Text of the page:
DX Tour — Delving into the Tech x Design Cultures in San Francisco and Los Angeles
From smartphones to social media platforms, Silicon Valley and California design have completely changed our world in a decade’s time. Grew out of the 1960s counterculture movement, California design has revolutionised global design and business worlds with innovative thinking like design thinking and disruptive innovation. The phenomenal success of tech giants like Apple, Facebook and Google has written a 21st-century tech and business legend, drawing the world’s best talents to the West Coast in the US.
In September, a group of 12 young Hong Kong designers joined our DX Tour to San Francisco and Los Angeles, 2 major cities in California. It is the 4th trip of the DX Tour programme organised by HKDC and sponsored by Create Hong Kong which provides budding local designers with opportunities to connect with overseas design industries, this time those on the West Coast. These chances would be instrumental in expanding their vision and foster their aspirations to create global impact.
The 9-day trip had a tight itinerary covering 2 flagship Hong Kong events, ‘Co-creating Hong Kong’ exhibition in SF and ‘Think Asia, Think Hong Kong’ conference in LA, as well as a number of world-renowned design and technology enterprises and industry leaders. One can imagine how thrilled the delegates were simply from the list of visiting spots: Autodesk Gallery, IDEO, Oculus and Whipsaw in SF, and LA’s Fashion Institute of Design and Merchandising, Portals XR, Southern California Institute of Architecture, and Virtue, media company VICE’s creative agency.
“One of the key to success of the startups in the Bay Area is the marriage of design and technology.”
The delegates, coming from diverse design disciplines, tried to catch on the role of design in the epic success of the tech field on the West Coast. “Design is a key focus for many tech giants in Silicon Valley. The technology-led culture, in turn, provides new tools which open up new design opportunities,” observed Roy Lo, Co-founder and Business Director of Creote Studio , a graduated company of Design Incubation Programme. Emily Tang, Founder of Studio Doozy and a winner of DFA Hong Kong Young Design Talent Award 2015, agreed, “One of the key to success of the startups in the Bay Area is the marriage of design and technology.”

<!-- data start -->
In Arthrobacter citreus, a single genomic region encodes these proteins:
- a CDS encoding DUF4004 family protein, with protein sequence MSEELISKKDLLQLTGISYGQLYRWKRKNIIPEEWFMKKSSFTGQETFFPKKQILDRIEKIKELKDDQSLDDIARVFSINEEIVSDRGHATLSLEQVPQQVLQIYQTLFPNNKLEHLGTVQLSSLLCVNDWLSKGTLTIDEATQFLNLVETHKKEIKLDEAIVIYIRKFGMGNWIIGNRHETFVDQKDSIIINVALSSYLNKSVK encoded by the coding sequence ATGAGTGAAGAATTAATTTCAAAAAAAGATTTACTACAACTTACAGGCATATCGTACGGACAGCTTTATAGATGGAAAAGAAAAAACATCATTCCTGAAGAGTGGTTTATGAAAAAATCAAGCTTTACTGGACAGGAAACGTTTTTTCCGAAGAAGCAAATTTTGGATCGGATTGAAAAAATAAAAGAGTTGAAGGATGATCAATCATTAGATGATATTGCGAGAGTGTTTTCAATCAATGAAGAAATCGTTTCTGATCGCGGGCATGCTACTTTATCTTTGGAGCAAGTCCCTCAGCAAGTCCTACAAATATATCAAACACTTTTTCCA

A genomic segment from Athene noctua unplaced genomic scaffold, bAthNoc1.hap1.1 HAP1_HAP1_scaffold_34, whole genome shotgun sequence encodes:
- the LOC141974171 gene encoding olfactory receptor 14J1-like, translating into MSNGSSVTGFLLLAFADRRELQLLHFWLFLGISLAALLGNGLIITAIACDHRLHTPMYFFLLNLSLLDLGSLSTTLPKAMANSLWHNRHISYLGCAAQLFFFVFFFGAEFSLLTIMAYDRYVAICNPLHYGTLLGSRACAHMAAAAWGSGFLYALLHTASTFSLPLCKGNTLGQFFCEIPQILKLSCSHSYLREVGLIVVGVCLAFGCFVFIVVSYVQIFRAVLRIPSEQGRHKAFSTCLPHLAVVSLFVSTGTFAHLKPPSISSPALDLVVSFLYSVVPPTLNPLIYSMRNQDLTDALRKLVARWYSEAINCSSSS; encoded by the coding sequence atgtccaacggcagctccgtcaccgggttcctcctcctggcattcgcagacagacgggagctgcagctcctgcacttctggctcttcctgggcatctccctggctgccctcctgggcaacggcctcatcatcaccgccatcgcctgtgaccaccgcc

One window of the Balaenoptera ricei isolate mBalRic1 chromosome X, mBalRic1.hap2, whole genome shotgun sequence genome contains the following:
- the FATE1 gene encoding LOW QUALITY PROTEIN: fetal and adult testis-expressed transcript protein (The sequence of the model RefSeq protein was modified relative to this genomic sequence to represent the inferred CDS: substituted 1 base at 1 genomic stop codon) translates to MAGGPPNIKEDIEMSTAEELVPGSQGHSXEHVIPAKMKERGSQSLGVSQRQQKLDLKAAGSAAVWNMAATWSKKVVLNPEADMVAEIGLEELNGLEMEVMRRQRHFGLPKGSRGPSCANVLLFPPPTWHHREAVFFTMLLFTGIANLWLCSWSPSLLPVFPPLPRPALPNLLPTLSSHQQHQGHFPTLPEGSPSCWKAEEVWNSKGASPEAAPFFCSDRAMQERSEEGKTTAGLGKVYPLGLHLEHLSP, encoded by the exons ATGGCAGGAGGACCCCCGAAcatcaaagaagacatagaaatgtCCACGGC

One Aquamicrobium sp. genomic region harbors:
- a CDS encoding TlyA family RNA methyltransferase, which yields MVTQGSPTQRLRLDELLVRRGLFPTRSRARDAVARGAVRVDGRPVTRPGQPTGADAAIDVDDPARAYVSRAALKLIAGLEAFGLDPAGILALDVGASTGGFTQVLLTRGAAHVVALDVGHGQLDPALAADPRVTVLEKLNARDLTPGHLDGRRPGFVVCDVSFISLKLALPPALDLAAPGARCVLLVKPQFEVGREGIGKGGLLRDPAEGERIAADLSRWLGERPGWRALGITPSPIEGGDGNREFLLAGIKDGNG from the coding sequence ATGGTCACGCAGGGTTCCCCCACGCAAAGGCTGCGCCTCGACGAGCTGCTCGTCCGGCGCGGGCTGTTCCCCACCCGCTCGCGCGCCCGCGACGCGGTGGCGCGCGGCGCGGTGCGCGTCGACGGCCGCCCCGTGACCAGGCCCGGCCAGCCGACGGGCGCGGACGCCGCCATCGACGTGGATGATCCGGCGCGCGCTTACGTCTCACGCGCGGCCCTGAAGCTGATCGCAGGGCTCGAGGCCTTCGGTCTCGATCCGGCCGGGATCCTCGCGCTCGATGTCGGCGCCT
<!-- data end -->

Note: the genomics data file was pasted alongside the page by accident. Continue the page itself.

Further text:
“The chance to readapt and relearn can be an exciting twist to the design process.”
So what does it mean by the design cultures in California? It is a question that can never be answered definitively, but our participants did fasten on some essential elements through their visits. Emily was much inspired by the work culture of IDEO , the creator of the first usable mouse and an early advocator of design thinking. First, their staff members come from a highly diverse range of backgrounds, “they have designers, tech experts, animators, anthropologists… It is the combined knowledge that empowers the team to create innovative and lasting user experience.” Secondly, “No one at IDEO has an assigned desk. Each project gathers a unique team with diversified skills and experience.” To places like Hong Kong where efficiency is of highest priority, this way of working is almost unheard of. But Emily thought if it is well managed, “The chance to readapt and relearn can be an exciting twist to the design process. The chemistry between new team members can allow more chances for new ideas.”
Many designers have come to grasp the importance of user-centric design in creating great products, both physical and virtual. But the extent Whipsaw Industrial Design devotes to user-centric design still amazed Roy. “They invest so much effort in the research stage to truly understand the end-users’ perspectives so that they can come up with ideas that really fit customers’ needs. ”Take their groundbreaking feeding bottles which put the bottle opening at the bottom to make it easier to fill and clean. “It solved the problems overlooked in conventional baby bottles. It seems to be a simple idea, but it comes from a lot of in-depth research and thinking.”
The win-win situation for design and technology on the West Coast gave the delegates a new lens to look back at home. The gap between tech and design in Hong Kong is now even clearer to Emily, “Many tech startups lack design thinking to make their technologies usable to people. On the other hand, we have design studios struggling to compete in global markets as they just focus on traditional design methods.” Even the design field itself needs a greater spirit of discipline-crossing, “Us designers need to start learning the importance of collaboration, respecting other design professions and opening our minds to constructive criticism.” Roy has also built a belief in the design-technology culture, “If we want to build Hong Kong into the next tech hub, design should play a key role in it.” He was also eager to apply what he had learnt, “I will dedicate more time and resources to developing a stronger design culture in my business which I believe will in turn help us create even better designs.”
Apart from putting their learnings into their design practices, the delegates will present the inspirations they found in SF and LA in an exhibition at DesignInspire , to be held in the Hong Kong Convention and Exhibition Centre from 5 to 7 December. Stay tuned!